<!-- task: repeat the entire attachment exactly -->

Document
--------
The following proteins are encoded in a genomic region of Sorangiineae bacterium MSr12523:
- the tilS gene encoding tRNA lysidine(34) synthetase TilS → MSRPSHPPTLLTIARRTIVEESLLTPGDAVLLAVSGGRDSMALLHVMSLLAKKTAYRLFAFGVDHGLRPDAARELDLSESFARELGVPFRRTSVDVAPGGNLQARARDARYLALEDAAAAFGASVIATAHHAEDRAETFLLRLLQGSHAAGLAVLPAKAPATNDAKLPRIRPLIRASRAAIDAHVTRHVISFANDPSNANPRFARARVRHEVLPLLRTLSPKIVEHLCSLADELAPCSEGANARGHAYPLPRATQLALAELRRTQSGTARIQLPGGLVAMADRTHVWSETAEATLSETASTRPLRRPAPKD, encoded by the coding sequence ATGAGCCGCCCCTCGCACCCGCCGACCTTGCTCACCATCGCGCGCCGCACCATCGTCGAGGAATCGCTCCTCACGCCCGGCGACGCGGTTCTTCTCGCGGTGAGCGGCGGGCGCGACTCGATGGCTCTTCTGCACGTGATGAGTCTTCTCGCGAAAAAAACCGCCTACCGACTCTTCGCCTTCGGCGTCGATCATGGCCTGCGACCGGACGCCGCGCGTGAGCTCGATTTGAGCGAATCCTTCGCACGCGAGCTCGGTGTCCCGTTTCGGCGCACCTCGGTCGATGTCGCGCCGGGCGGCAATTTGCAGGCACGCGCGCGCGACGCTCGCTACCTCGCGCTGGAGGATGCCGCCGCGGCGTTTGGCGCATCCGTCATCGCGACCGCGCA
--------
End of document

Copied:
The following proteins are encoded in a genomic region of Sorangiineae bacterium MSr12523:
- the tilS gene encoding tRNA lysidine(34) synthetase TilS → MSRPSHPPTLLTIARRTIVEESLLTPGDAVLLAVSGGRDSMALLHVMSLLAKKTAYRLFAFGVDHGLRPDAARELDLSESFARELGVPFRRTSVDVAPGGNLQARARDARYLALEDAAAAFGASVIATAHHAEDRAETFLLRLLQGSHAAGLAVLPAKAPATNDAKLPRIRPLIRASRAAIDAHVTRHVISFANDPSNANPRFARARVRHEVLPLLRTLSPKIVEHLCSLADELAPCSEGANARGHAYPLPRATQLALAELRRTQSGTARIQLPGGLVAMADRTHVWSETAEATLSETASTRPLRRPAPKD, encoded by the coding sequence ATGAGCCGCCCCTCGCACCCGCCGACCTTGCTCACCATCGCGCGCCGCACCATCGTCGAGGAATCGCTCCTCACGCCCGGCGACGCGGTTCTTCTCGCGGTGAGCGGCGGGCGCGACTCGATGGCTCTTCTGCACGTGATGAGTCTTCTCGCGAAAAAAACCGCCTACCGACTCTTCGCCTTCGGCGTCGATCATGGCCTGCGACCGGACGCCGCGCGTGAGCTCGATTTGAGCGAATCCTTCGCACGCGAGCTCGGTGTCCCGTTTCGGCGCACCTCGGTCGATGTCGCGCCGGGCGGCAATTTGCAGGCACGCGCGCGCGACGCTCGCTACCTCGCGCTGGAGGATGCCGCCGCGGCGTTTGGCGCATCCGTCATCGCGACCGCGCA